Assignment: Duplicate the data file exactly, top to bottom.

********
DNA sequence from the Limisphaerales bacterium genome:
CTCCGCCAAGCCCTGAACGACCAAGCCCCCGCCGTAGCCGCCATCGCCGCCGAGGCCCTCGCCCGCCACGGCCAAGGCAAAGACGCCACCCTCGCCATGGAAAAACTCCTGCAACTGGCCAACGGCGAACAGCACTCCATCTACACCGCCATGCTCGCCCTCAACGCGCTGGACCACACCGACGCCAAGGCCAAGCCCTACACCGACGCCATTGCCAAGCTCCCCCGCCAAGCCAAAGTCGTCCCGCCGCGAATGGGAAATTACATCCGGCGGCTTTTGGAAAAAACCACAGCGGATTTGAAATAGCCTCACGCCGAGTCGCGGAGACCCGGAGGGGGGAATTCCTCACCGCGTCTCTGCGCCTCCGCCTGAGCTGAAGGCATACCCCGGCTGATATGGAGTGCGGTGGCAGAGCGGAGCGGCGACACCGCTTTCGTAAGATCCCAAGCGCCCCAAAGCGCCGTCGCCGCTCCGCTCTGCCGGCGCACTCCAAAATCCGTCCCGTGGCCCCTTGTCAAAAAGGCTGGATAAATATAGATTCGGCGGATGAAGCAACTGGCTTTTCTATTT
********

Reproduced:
DNA sequence from the Limisphaerales bacterium genome:
CTCCGCCAAGCCCTGAACGACCAAGCCCCCGCCGTAGCCGCCATCGCCGCCGAGGCCCTCGCCCGCCACGGCCAAGGCAAAGACGCCACCCTCGCCATGGAAAAACTCCTGCAACTGGCCAACGGCGAACAGCACTCCATCTACACCGCCATGCTCGCCCTCAACGCGCTGGACCACACCGACGCCAAGGCCAAGCCCTACACCGACGCCATTGCCAAGCTCCCCCGCCAAGCCAAAGTCGTCCCGCCGCGAATGGGAAATTACATCCGGCGGCTTTTGGAAAAAACCACAGCGGATTTGAAATAGCCTCACGCCGAGTCGCGGAGACCCGGAGGGGGGAATTCCTCACCGCGTCTCTGCGCCTCCGCCTGAGCTGAAGGCATACCCCGGCTGATATGGAGTGCGGTGGCAGAGCGGAGCGGCGACACCGCTTTCGTAAGATCCCAAGCGCCCCAAAGCGCCGTCGCCGCTCCGCTCTGCCGGCGCACTCCAAAATCCGTCCCGTGGCCCCTTGTCAAAAAGGCTGGATAAATATAGATTCGGCGGATGAAGCAACTGGCTTTTCTATTT